Every person is important and every person counts. This week's portion takes a detailed census-count of each of the 12 tribes, not just the leaders or 'important' people. One thing we can learn from this is to remember that every person - including us - always counts!

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In our story, a kid finds out that counting is more than just a matter of numbers.


It was the final game of the season and the neighborhood league championship was on the line. And though Mike belonged to one of the two best teams in the league, part of him felt that he really didn't belong at all. That's because his big brother, Rick, who was the team captain, hardly ever let him play.

Whenever Mike had tried to get into a game, pointing out that he was part of the team, too, Rick would just glare at him and say, "But you don't count." Mike would always argue back in protest - "I do too count!" - but Rick would just laugh in his face. The only times he did let him play was when their team had been so far ahead that Rick said he wasn't scared that Mike would blow it. But in a tight game like this, where everything was on the line, Mike figured there was no way he'd see the light of day.

As the innings went on, though the game was close, from his familiar perch on the bench, Mike found it hard to stay interested.

"Hey, Mike," Rick's voice interrupted Mike's thoughts. The boy perked up. Maybe he actually was going to get a chance to play!

"You want me to come into the game?" he asked hopefully.

"Nahh..." Rick waved off the idea like it was absurd. "I just wanted you to go bring a few extra batting gloves from the van, in case we'll need them, okay?" the kid said with a smirk.

Mike sighed, got up and shuffled toward the parking lot. Could it be I really don't count for anything on this team? Rick certainly seems to feel that way, he thought glumly. He got to the van, but instead of getting the stuff, he just kept walking. If so, why should I even bother sticking around? Who's going to even notice if I go home?

And indeed, it seemed as if no one had noticed. That is, until a while later when he heard a frantic knock on the locked door.

It was Rick.

"Hey Mike, why'd you take off? Everyone's been looking all over for you!" he said, panting.

"For me? Why? I didn't know the batting gloves were so important."

Rick gave him a confused look. "Wha ... anyway, grab your mitt and come back with me right away!" He glanced at his watch. "We've only got ten minutes and every second matters!"

"Ten minutes? What are you talking about?" Mike asked.

"Or else we'll forfeit the game - and the championship. You know, a couple of the guys couldn't show up today because of the flu going around, Larry had to run home for some kind of important appointment and Jerry just twisted his knee and can't play."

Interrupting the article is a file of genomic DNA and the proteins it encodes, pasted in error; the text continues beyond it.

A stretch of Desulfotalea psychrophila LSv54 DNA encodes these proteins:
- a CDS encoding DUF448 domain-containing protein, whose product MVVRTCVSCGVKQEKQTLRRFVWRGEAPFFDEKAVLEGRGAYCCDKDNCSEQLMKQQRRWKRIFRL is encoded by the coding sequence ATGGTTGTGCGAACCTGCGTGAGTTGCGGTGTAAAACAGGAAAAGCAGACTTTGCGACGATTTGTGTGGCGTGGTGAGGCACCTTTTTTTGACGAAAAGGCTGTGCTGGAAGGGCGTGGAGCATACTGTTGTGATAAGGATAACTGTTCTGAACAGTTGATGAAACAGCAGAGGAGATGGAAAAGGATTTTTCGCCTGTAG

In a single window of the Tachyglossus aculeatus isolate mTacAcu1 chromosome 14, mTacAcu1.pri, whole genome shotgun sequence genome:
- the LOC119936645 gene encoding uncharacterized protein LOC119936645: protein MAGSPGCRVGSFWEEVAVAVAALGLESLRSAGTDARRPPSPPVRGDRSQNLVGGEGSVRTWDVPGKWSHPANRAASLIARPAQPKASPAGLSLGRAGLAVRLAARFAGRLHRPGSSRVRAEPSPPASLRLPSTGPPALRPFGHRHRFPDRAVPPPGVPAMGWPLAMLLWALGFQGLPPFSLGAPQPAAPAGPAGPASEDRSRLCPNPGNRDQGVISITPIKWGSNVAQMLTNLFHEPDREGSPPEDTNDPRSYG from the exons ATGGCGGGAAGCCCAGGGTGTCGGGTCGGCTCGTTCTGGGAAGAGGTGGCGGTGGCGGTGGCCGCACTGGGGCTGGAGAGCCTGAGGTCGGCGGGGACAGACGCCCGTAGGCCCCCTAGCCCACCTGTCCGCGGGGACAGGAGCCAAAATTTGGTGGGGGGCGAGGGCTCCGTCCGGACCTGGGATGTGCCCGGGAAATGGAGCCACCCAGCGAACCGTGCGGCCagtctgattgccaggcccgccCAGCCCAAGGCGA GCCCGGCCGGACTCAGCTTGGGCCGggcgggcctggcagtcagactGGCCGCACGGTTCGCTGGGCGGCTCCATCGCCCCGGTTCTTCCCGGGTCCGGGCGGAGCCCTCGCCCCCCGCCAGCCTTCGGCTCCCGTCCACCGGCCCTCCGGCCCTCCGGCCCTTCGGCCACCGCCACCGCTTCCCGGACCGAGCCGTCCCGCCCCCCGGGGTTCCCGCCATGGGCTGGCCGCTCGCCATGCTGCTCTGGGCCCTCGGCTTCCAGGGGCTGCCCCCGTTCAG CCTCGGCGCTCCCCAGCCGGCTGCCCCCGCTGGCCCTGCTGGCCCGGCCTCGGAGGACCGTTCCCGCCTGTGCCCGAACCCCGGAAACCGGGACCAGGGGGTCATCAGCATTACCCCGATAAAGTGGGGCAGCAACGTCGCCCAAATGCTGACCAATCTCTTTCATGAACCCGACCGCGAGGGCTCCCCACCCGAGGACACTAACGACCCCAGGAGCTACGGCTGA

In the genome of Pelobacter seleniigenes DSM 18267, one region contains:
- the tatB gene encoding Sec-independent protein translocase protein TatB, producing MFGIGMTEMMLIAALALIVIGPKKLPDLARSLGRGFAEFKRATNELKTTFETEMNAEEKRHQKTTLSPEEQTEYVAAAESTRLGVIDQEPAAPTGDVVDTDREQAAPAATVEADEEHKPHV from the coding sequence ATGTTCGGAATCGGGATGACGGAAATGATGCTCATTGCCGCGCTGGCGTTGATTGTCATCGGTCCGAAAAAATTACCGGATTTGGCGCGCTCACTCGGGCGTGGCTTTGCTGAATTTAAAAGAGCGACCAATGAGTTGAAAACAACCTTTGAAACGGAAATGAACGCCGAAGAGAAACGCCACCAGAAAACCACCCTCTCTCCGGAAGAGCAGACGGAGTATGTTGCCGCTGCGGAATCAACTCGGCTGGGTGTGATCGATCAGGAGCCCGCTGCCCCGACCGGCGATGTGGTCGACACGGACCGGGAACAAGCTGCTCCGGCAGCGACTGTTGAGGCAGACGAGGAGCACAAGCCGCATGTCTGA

"Sorry to hear it, but so what?"

"So that means we're down to just eight guys and the umpire said if we can't field the regulation nine guys within 15 minutes, he was going to forfeit the game to the other team - and that was five minutes ago!"

"Gee, that's too bad," Mike grinned, making no sign of getting ready to move. "But I thought you said I don't count? Aren't you afraid I'll blow it or something?"

Rick lowered his head.

"I know I've been pretty obnoxious to you all season. I was thinking about that on the way here. I was wrong. You do count and you always did - and now you count for everything - please come!" the kid begged with a desperate look in his eyes.

Mike thought for a moment - then decided to go. He was happy that Rick realized he counted now, but that's not why he went. Mike had already known that he counted - and someone who counted was someone who could be counted on.


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Ages 3-5

Q. How did Rick feel about Mike at first?
A. He wouldn't let him play and tried to make him feel he didn't count.

Q. How did he feel in the end?
A. He realized that Mike counted a lot.


Ages 6-9

Q. What life-lesson do you think someone could learn from this story?
A. There are always going to be people who try to make us feel like we don't 'count' - but we should always remember that we do.

Q. Why do you think Mike walked away from the game?
A. His brother's put downs had almost convinced him that he really didn't count. A person who feels he doesn't count won't feel motivated to take his responsibilities seriously. That's why once Rich realized - and Mike remembered - that he really did count, Mike acted responsibly and returned to the game.


Ages 10 and Up

Q. In your opinion, did Mike becoming the necessary ninth man on his team make him 'count' more than he did before?
A. Maybe in a technical sense, so they wouldn't forfeit the game, but in the ultimate sense, he - just like every person - always counted.

Q. Why do you think that is?
A. Because each of us - every person in the world - is a special creation of God. God made each of us for a purpose and with a purpose in life that only we can fulfill. The world would be lacking if any of us weren't here; therefore, everyone, even if sometimes it doesn't look or feel like it, counts more than we can even imagine.


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